or ever did
is for souls
only they matter
or matter most
For their victims:
in this life
Thursday, November 9. 2017
Tuesday, November 7. 2017
Fisher's hypothesis (about quantum tunneling effects in biology) - probably false, but not absurd - concerns physiological functioning, as in photosynthesis.
But it has absolutely nothing to do with consciousness (sentience).
[And it certainly does not justify the pseudo-scientific lithium experiment with rats (an experiment that apparently even failed to replicate).]
Quantum physics, one of the most powerful and successful theories in the history of science, still has its problems, even paradoxes. Just as cognitive neuroscience has its problem: its paradox is sentience.
Churchill said (about Russia): "It is a riddle, wrapped in a mystery, inside an enigma".
Concerning quantum mechanics and consciousness, I would say that we cannot resolve a paradox (in one domain) with a paradox (from another domain).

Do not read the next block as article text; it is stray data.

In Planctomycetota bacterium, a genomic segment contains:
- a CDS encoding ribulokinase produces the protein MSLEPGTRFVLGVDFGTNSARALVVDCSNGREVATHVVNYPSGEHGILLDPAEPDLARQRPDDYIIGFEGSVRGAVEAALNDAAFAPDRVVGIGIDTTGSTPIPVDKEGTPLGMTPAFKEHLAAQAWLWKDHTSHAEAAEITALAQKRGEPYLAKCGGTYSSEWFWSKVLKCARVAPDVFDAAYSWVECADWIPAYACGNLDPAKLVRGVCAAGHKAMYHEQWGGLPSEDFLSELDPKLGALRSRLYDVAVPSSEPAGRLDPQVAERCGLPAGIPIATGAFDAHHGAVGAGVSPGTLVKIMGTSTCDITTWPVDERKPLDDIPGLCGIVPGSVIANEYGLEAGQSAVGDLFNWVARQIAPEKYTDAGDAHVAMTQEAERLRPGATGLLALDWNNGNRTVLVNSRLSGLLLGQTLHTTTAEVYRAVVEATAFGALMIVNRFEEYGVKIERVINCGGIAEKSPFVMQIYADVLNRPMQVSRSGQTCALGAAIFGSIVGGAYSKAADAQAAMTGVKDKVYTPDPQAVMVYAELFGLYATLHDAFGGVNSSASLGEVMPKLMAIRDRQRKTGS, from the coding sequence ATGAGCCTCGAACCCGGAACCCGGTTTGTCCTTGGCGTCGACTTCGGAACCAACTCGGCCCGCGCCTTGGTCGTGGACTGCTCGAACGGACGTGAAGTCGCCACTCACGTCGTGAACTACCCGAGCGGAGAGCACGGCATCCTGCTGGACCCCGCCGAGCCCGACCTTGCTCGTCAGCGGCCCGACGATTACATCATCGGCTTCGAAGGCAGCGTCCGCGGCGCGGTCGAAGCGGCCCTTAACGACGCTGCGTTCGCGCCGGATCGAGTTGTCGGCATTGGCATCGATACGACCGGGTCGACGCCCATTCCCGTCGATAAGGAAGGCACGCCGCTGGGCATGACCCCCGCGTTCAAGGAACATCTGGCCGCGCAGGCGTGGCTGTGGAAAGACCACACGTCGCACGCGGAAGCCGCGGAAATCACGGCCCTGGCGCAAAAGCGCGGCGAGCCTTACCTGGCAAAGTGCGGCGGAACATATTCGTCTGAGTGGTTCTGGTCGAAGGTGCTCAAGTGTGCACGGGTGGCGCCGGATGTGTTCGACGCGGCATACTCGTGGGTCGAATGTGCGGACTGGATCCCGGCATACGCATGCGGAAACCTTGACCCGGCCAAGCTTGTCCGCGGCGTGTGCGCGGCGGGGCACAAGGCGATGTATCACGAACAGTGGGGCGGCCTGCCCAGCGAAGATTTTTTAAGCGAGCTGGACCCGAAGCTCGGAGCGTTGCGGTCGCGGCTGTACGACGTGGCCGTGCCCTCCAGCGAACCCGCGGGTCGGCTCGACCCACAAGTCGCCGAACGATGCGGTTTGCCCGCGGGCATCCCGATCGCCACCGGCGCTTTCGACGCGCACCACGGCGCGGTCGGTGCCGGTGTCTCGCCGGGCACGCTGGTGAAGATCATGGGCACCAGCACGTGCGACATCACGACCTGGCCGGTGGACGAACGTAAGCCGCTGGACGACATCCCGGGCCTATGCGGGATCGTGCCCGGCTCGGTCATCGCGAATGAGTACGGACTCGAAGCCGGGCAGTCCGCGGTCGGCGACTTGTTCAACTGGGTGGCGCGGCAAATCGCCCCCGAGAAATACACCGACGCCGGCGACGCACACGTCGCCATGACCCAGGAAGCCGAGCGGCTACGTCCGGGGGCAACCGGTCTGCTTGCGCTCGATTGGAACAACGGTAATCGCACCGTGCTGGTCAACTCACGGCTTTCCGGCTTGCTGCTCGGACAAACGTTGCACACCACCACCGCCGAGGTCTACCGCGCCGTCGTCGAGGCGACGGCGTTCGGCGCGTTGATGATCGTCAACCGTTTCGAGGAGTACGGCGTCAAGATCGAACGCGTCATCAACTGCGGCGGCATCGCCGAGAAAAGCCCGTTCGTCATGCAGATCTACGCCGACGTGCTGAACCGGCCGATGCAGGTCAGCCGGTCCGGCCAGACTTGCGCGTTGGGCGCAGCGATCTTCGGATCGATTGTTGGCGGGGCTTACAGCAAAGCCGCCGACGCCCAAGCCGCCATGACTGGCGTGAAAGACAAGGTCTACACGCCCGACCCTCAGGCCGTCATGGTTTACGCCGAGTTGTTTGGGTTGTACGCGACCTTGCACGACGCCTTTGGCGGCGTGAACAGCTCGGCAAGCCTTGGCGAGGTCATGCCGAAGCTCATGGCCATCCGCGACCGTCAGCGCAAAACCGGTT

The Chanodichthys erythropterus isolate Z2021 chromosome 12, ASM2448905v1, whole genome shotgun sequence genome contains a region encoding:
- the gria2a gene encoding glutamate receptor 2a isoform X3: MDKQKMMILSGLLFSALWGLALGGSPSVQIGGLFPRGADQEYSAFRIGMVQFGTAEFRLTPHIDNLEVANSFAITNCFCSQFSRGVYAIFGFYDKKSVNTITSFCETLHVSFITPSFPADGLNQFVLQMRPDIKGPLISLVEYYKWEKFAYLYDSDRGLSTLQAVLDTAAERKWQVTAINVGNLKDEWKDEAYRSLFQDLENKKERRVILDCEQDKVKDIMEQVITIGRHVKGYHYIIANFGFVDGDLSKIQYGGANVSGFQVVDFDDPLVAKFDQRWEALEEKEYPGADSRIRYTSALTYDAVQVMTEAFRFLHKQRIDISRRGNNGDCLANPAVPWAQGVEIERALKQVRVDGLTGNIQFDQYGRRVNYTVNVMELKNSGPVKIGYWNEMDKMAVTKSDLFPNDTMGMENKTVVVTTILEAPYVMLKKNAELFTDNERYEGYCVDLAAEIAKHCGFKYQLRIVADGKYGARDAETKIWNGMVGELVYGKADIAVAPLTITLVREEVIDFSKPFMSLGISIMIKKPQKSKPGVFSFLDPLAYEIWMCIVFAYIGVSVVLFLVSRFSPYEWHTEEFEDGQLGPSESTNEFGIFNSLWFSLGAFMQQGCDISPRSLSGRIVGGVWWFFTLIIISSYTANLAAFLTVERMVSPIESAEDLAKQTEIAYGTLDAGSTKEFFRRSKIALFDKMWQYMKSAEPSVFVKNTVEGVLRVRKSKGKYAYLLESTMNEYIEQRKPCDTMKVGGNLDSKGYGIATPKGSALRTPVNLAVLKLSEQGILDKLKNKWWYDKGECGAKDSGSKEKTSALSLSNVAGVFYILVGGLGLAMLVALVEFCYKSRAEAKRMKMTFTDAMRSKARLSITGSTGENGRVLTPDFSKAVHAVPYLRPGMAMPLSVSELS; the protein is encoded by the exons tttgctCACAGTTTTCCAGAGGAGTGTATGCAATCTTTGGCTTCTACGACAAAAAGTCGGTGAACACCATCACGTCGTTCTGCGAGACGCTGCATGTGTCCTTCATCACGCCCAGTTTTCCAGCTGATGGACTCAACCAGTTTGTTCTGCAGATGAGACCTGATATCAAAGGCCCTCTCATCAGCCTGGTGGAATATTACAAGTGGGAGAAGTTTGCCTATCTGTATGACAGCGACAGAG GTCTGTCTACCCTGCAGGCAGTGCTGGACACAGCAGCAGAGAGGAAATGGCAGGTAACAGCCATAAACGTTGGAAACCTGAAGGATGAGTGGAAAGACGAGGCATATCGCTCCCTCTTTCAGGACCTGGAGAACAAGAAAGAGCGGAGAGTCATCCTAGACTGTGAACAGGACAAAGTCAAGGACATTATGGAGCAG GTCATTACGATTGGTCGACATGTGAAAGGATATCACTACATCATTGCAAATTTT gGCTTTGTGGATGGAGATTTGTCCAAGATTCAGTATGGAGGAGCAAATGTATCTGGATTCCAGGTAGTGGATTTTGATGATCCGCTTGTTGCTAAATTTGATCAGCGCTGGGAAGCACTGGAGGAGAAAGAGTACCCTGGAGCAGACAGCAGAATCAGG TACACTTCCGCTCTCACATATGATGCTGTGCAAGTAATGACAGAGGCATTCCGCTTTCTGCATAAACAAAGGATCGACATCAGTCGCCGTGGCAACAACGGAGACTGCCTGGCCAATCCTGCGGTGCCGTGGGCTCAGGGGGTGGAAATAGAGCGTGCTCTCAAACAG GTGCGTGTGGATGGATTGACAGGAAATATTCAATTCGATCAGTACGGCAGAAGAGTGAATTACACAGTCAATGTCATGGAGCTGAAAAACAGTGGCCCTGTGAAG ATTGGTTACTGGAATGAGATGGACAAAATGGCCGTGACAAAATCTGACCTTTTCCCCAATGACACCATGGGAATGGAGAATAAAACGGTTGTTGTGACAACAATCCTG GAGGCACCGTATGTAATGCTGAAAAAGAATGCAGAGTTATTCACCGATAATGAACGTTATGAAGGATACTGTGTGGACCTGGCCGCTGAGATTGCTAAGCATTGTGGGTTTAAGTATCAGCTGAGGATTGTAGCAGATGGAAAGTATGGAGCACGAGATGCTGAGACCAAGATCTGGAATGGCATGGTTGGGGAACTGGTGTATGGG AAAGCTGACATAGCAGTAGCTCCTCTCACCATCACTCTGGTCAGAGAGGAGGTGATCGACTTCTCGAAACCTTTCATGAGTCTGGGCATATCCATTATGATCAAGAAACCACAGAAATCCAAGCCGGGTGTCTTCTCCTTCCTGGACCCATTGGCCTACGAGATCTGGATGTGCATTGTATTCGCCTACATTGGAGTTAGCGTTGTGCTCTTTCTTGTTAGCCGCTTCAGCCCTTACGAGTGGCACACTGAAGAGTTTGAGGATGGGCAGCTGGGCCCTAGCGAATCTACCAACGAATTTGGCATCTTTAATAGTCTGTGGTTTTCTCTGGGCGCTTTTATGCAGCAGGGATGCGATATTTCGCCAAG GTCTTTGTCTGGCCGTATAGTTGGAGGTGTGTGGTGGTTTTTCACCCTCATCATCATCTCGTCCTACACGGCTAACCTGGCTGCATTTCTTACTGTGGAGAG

Quantum computation (already a controversial field), if it turns out to be practical, could have a biological role - but already in photosynthesis (which does not enter consciousness…)
(One can draw one's inspiration from anywhere, from anything, including having been relieved of depression by Prozac: the chemical effect on our consciousness may surprise us, as does any question about chemistry and consciousness; and if we struggle with the perplexities of quantum mechanics it can give us associative ideas: mysteries have affinities: that's what, in other minds, gives birth to the soul, immortal and immaterial, to the omnipotent and omniscient creator and to the mysteries of transubstantiation and the trinity ...)
Monday, October 30. 2017
There is no need for vegans to worry about protein; as you eat a wide variety of (organic) grain, beans, nuts, vegetables, greens and fruit) your own metabolism adjusts your tastes and preferences so what’s most important for your body will become the most tasty.